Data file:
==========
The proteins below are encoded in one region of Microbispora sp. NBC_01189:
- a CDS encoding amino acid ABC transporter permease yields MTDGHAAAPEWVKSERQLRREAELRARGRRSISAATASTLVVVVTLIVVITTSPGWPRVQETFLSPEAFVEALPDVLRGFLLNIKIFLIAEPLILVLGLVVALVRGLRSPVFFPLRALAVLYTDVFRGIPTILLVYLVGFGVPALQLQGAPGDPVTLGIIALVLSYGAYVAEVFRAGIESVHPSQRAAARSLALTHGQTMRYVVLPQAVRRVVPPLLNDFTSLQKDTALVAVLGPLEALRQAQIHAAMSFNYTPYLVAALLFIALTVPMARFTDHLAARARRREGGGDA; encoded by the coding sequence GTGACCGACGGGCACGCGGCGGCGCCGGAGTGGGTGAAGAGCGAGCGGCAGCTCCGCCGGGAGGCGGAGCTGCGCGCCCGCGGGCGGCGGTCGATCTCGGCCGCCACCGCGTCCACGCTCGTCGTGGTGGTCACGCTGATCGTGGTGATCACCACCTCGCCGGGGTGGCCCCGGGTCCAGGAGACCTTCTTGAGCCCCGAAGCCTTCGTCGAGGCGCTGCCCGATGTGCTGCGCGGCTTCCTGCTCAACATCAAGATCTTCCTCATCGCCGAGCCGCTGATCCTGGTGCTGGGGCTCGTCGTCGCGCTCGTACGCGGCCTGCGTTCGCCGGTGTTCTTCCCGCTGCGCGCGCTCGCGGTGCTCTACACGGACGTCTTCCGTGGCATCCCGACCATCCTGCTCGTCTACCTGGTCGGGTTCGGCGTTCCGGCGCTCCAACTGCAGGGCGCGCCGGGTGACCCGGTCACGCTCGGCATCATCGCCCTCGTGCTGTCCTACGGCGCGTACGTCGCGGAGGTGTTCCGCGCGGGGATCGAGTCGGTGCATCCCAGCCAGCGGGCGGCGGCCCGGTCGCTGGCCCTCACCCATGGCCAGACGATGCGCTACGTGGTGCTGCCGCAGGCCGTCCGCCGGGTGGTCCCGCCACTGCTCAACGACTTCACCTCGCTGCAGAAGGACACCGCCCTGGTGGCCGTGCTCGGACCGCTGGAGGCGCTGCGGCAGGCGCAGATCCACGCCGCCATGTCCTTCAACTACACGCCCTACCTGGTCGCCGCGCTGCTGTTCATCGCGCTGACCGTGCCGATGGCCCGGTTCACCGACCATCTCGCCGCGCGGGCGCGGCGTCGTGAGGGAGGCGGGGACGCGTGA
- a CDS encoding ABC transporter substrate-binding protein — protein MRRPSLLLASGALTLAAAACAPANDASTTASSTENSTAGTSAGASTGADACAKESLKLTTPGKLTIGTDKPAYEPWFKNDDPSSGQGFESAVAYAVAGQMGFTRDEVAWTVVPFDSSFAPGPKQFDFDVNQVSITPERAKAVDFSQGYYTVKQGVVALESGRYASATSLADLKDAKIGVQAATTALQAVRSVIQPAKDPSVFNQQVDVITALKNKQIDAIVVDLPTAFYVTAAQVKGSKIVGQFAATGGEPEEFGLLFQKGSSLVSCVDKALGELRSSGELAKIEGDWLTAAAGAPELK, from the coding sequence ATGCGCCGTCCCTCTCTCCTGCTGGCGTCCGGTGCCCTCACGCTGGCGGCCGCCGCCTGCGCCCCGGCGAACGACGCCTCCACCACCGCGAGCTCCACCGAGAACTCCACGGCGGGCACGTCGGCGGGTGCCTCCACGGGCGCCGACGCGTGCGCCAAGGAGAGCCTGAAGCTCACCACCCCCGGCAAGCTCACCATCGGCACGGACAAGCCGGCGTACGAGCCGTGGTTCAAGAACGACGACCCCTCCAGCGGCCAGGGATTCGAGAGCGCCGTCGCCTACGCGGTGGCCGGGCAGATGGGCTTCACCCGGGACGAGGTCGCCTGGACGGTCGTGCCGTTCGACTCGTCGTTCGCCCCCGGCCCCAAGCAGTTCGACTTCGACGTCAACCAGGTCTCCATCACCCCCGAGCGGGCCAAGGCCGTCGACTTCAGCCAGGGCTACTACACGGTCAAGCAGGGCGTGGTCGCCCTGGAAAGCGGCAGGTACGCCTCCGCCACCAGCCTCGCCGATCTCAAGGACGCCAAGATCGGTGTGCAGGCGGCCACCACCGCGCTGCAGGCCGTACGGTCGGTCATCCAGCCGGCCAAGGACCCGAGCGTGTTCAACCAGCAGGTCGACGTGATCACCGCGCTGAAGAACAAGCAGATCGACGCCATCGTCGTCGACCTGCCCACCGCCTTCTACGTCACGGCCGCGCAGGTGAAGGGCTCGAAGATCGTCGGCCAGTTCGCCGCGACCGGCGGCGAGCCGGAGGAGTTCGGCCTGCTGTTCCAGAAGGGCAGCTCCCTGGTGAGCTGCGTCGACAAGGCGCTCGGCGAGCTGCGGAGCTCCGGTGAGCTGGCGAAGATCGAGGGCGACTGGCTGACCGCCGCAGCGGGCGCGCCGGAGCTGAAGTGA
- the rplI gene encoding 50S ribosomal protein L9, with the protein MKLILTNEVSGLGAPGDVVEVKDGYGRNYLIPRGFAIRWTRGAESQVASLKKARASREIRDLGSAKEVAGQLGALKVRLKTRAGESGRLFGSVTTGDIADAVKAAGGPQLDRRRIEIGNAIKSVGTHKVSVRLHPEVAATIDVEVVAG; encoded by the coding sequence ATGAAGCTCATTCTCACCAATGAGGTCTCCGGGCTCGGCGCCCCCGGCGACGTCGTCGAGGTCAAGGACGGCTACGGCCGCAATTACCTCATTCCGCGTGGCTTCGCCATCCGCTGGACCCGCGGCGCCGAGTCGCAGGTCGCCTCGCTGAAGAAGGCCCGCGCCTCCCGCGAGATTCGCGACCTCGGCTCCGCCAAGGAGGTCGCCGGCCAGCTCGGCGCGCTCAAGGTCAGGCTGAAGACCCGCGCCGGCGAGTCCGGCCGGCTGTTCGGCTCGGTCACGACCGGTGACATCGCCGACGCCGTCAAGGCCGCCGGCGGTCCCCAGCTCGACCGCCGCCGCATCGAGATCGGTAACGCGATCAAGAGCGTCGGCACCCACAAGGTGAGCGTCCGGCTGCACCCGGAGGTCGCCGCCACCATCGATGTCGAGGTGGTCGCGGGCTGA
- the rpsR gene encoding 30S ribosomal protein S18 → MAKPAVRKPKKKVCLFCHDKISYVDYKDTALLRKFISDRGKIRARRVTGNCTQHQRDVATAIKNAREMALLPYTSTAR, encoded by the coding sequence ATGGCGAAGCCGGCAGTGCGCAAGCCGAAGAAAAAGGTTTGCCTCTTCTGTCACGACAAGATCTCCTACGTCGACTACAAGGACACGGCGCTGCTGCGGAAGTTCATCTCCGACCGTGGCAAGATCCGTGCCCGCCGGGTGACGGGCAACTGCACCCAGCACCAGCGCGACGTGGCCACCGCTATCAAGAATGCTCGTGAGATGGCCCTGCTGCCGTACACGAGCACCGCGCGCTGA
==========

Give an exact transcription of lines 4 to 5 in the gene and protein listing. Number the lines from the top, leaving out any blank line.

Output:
- the rplI gene encoding 50S ribosomal protein L9, with the protein MKLILTNEVSGLGAPGDVVEVKDGYGRNYLIPRGFAIRWTRGAESQVASLKKARASREIRDLGSAKEVAGQLGALKVRLKTRAGESGRLFGSVTTGDIADAVKAAGGPQLDRRRIEIGNAIKSVGTHKVSVRLHPEVAATIDVEVVAG; encoded by the coding sequence ATGAAGCTCATTCTCACCAATGAGGTCTCCGGGCTCGGCGCCCCCGGCGACGTCGTCGAGGTCAAGGACGGCTACGGCCGCAATTACCTCATTCCGCGTGGCTTCGCCATCCGCTGGACCCGCGGCGCCGAGTCGCAGGTCGCCTCGCTGAAGAAGGCCCGCGCCTCCCGCGAGATTCGCGACCTCGGCTCCGCCAAGGAGGTCGCCGGCCAGCTCGGCGCGCTCAAGGTCAGGCTGAAGACCCGCGCCGGCGAGTCCGGCCGGCTGTTCGGCTCGGTCACGACCGGTGACATCGCCGACGCCGTCAAGGCCGCCGGCGGTCCCCAGCTCGACCGCCGCCGCATCGAGATCGGTAACGCGATCAAGAGCGTCGGCACCCACAAGGTGAGCGTCCGGCTGCACCCGGAGGTCGCCGCCACCATCGATGTCGAGGTGGTCGCGGGCTGA
- the rpsR gene encoding 30S ribosomal protein S18 → MAKPAVRKPKKKVCLFCHDKISYVDYKDTALLRKFISDRGKIRARRVTGNCTQHQRDVATAIKNAREMALLPYTSTAR, encoded by the coding sequence ATGGCGAAGCCGGCAGTGCGCAAGCCGAAGAAAAAGGTTTGCCTCTTCTGTCACGACAAGATCTCCTACGTCGACTACAAGGACACGGCGCTGCTGCGGAAGTTCATCTCCGACCGTGGCAAGATCCGTGCCCGCCGGGTGACGGGCAACTGCACCCAGCACCAGCGCGACGTGGCCACCGCTATCAAGAATGCTCGTGAGATGGCCCTGCTGCCGTACACGAGCACCGCGCGCTGA